Sri Lankan Supper Club

Karapincha is offering a unique sharing experience of a typical family feast over a 4-course meal.

Sri Lankan cuisine has been shaped by many historical, cultural and influences from neighboring countries. Influences from South India, Indonesia & Dutch cuisines are most evident with Sri Lankan cuisine. We would like to bring few of those favorites to the table.

In MM’s Community Kitchen | 11th March | 7-9pm (*)

*(Please be aware that the time has been postponed to 7-9pm and not 6.30-8.30pm as the poster states)

The Menu:


Savory, and, spicy baked snacks. The origin comes from the classic afternoon tea brought over by the Europeans. Some short eats, like cutlets, resemble Portuguese bolinhos. It’s a mix of all the different nationalities that have influenced the island and left their mark on its culinary landscape.


Rice & Curry – the central feature of Sri Lankan cuisine is boiled or steamed rice, served with a curry of fish, chicken or mutton along with other side dishes made with vegetables and green salads.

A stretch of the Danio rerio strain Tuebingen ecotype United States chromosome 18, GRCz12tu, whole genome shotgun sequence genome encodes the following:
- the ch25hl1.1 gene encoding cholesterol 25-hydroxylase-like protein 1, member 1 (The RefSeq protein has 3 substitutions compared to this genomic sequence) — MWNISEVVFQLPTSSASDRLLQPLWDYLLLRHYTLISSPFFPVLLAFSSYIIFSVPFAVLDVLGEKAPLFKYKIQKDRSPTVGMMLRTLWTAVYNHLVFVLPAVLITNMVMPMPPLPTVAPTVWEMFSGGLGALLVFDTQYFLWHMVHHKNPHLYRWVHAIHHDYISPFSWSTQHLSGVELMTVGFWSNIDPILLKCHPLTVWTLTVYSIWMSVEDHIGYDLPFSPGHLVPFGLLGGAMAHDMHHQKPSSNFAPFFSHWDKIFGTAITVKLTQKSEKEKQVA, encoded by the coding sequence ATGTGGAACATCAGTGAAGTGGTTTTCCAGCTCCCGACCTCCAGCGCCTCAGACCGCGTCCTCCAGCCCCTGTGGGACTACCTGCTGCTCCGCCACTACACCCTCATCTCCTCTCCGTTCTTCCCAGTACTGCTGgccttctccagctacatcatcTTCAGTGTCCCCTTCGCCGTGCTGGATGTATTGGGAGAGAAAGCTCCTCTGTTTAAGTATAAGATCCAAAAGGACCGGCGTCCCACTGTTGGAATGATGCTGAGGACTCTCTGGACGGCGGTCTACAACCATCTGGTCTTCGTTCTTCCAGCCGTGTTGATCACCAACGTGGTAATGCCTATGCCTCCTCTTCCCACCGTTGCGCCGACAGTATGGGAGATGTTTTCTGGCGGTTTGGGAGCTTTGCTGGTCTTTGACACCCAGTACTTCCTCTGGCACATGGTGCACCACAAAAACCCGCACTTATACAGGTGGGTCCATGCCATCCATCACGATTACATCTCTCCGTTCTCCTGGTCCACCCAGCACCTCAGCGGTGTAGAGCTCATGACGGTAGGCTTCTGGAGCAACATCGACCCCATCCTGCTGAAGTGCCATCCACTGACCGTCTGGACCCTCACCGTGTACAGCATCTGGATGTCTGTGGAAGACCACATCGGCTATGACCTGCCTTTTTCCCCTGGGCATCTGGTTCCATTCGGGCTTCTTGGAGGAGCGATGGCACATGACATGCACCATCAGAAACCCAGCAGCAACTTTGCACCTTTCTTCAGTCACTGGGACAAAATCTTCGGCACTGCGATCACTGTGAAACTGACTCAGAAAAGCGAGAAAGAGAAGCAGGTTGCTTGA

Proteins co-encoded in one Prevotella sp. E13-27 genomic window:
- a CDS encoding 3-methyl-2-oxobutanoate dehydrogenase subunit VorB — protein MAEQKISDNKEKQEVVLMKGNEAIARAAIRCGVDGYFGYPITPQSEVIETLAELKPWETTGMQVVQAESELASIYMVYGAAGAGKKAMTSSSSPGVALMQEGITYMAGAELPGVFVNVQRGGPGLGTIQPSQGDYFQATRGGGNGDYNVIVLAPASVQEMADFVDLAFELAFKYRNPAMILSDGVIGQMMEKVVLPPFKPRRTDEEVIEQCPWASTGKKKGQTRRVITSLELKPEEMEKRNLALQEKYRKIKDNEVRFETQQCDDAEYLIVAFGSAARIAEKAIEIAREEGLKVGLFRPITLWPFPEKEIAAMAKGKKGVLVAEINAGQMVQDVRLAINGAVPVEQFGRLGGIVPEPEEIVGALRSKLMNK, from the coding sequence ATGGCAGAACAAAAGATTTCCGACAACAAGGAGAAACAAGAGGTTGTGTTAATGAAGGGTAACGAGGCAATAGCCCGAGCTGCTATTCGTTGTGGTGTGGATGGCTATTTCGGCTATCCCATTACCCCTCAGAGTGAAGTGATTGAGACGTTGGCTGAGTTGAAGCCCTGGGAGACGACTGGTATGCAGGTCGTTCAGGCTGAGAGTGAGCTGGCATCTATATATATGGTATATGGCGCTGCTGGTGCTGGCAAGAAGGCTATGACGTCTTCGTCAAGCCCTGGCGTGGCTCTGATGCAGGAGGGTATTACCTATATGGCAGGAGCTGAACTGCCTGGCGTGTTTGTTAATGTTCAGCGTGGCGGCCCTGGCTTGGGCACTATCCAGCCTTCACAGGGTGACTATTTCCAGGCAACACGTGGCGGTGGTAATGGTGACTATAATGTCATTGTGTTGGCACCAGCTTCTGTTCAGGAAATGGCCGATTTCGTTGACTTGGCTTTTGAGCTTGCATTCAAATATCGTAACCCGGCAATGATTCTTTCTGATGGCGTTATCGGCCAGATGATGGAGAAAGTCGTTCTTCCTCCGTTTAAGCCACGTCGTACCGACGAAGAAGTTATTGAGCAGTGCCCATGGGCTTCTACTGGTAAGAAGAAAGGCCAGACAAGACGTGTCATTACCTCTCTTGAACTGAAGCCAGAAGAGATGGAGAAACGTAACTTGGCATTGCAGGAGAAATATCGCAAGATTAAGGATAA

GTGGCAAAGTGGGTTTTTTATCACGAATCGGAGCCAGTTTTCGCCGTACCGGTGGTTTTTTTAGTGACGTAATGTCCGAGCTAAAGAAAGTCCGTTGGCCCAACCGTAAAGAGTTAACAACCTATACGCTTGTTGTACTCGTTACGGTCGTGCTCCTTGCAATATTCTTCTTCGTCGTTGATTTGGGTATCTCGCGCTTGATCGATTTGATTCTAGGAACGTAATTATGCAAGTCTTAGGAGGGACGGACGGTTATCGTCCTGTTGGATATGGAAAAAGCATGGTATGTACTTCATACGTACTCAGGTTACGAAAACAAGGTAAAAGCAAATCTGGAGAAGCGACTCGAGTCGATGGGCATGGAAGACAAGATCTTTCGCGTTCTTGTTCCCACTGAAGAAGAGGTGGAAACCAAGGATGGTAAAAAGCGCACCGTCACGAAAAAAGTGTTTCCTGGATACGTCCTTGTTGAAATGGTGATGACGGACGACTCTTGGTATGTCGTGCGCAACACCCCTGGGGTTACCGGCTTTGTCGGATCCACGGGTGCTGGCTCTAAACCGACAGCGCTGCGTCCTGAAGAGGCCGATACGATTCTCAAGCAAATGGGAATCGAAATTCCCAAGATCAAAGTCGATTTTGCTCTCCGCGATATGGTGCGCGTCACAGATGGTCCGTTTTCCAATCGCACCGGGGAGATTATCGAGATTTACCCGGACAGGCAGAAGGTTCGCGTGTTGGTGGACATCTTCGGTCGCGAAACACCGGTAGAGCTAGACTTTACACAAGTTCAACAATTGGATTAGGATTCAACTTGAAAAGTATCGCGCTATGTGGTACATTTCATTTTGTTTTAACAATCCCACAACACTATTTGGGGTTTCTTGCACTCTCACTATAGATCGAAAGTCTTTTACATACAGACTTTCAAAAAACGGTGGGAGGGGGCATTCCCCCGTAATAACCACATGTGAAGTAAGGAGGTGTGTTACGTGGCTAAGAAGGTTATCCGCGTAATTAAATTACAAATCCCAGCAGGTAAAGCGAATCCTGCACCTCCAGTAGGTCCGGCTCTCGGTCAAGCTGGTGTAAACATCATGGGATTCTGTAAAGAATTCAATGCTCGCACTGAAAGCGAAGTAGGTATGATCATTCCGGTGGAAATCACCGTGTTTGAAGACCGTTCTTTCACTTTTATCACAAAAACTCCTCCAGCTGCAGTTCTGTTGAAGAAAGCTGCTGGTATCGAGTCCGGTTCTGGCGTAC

Milk Rice – rice cooked with coconut milk and served with spicy sambal. This dish has added significance of being eaten for any auspicious moment throughout one’s lifetime which are marking times of transition.

String Hoppers – Sri Lankan version of the rice noodles, made of rice flour that is squeezed into a press to form thin noodles which are then steamed before being served with coconut based gravy & spicy sambal.


Many Sri Lankan desserts and sweets contain domestic spices, jaggery and kithul. Locally made treacle and jaggery are the most common sweeteners.


Ceylon tea is typically consumed as a refreshing beverage, freshly brewed and hot, or as an iced tea.


*If you require information regarding the presence of allergens in any of our food or drink, please ask your server.


Join the MMovement

MM is inviting people, companies and policymakers across London, the UK and the world to join the movement to change food culture in the country. This is an open invitation for people who believe in:

Healthy, sustainable, living food made with rural, artisanal practices

Supply chains that prioritise quality over price and make good, healthy food available

The importance of community in cities across the world, starting with London